Let’s start by looking at Gipo Viani, who led Salernitana and AS Roma to Serie B titles before getting the Milan job. He was unknown quantity for sure, but a manager who took inspiration from others, merging them into his tactical philosophy.

In turn, he is associated with creating the early stages of the Catenaccio style, implementing nuances from Herbert Chapman’s WM system and developing a now heavily renowned system.

He left the club after winning two Scudetti and taking the side to the European Cup, where they lost to one of the best Real Madrid sides in history, spearheaded by Alfredo Di Stefano.

Of course, this is not the only example of this, and after Viani departed due to medical reasons, the club repeated the trend, with great success once again.

We are speaking of Nereo Rocco, another disciple of the Catenaccio style, though perhaps he can be referred to as the master rather than the disciple, and Milan’s longest servant, managing 472 games in his three periods in a managerial role.

Before his time at the club, he had managed Padova, who he took from Serie B to a third-place finish in Serie A, his work was again praised due to his work with a nominal budget.

With the Rossoneri, he won two Scudetti, three Coppa Italia, two Cup Winners Cups and arguably most impressively two European Cups, becoming the first Italian manager to bring the trophy to Italy.

Now, perhaps the greatest story of all: the tale of Arrigo Sacchi. Prior to the Rossoneri, he was a footballing minnow. A shoe salesman who had never played the Beautiful Game professionally but studied it religiously and reaped the rewards.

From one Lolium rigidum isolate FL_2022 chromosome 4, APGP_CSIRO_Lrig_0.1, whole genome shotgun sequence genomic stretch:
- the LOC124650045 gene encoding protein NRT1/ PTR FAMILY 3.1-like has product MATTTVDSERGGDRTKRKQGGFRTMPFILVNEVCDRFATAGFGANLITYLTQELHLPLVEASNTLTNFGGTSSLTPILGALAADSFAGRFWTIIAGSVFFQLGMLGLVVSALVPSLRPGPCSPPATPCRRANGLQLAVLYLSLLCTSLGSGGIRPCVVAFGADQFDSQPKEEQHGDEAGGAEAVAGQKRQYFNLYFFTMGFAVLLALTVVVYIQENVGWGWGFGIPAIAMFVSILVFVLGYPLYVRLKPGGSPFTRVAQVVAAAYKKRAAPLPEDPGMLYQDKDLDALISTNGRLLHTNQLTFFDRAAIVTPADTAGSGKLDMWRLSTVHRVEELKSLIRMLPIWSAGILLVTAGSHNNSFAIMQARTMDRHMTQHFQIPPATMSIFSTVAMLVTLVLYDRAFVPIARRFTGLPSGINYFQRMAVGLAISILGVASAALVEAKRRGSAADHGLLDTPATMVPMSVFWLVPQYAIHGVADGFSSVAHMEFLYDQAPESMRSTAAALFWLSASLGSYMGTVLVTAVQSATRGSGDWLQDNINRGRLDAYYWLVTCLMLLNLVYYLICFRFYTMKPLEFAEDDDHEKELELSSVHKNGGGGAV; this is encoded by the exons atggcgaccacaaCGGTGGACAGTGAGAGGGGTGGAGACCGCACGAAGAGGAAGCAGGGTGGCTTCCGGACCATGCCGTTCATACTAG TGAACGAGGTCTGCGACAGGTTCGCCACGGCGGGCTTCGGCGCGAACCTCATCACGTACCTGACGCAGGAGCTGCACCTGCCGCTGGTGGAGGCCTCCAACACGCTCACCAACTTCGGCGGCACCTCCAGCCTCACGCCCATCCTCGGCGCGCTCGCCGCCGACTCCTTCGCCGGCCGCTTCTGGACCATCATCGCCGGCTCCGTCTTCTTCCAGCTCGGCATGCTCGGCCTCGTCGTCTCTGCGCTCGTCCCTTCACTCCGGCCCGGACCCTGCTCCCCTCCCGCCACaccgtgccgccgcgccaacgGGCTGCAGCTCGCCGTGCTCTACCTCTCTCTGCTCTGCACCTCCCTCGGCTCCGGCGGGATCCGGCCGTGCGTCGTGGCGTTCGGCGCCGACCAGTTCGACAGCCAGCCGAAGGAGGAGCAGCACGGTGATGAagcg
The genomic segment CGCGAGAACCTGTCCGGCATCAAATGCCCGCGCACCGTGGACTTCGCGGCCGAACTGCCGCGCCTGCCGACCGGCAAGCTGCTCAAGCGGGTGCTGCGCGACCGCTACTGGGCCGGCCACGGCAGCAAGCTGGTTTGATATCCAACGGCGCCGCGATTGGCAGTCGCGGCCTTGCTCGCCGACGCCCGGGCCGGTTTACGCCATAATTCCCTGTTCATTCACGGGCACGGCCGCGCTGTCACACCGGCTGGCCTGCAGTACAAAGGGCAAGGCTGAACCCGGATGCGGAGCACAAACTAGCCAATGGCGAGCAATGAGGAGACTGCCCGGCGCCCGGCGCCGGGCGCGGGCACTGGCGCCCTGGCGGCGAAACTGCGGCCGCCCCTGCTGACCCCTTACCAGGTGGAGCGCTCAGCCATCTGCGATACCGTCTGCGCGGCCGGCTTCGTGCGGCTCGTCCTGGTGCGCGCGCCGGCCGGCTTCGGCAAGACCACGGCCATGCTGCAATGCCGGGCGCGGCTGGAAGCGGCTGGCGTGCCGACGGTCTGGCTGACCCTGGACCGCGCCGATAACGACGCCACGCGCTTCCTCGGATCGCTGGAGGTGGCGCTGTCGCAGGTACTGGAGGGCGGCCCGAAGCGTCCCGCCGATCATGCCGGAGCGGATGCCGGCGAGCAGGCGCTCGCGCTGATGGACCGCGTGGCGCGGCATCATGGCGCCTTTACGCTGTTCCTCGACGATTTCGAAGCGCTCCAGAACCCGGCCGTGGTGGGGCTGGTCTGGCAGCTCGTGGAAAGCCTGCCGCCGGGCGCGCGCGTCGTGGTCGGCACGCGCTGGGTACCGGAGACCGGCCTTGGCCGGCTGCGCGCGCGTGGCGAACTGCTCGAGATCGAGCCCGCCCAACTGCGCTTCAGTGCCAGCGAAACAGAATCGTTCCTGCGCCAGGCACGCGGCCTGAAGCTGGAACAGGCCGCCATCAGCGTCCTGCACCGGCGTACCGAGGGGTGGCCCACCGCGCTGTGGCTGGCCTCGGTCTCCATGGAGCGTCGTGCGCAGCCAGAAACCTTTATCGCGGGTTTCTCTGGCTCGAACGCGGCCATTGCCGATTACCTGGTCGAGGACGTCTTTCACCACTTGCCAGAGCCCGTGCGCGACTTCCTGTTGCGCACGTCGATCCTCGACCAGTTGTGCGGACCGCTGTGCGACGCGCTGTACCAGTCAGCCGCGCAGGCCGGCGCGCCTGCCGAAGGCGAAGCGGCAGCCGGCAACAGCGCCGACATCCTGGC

Starting in youth management, Sacchi eventually got his break at Parma, where he earned a promotion from Serie C and almost earned back-to-back promotions.

Silvio Berlusconi took notice of this, though, and took a risk. Understandably, the reaction was shock, and there was instant speculation about his ability to manage at the top level of football, let alone be successful there. As we know, though, the doubters disappeared.

In his first season, he won the Scudetto, and the Supercoppa Italiana followed shortly after. Furthermore, he brought two European Cups, two European Super Cups, and two Intercontinental Cups.

Not bad for a shoe salesman, who, before Milan, did not have a reputation for being among the elite coaches of the time.

When Sacchi departed for the Italian National Team, former player and Primavera coach Fabio Capello was entrusted with the reigns. Again, doubt was in place about his abilities to manage the club, given he had not managed at a senior level. Did this matter, though? No.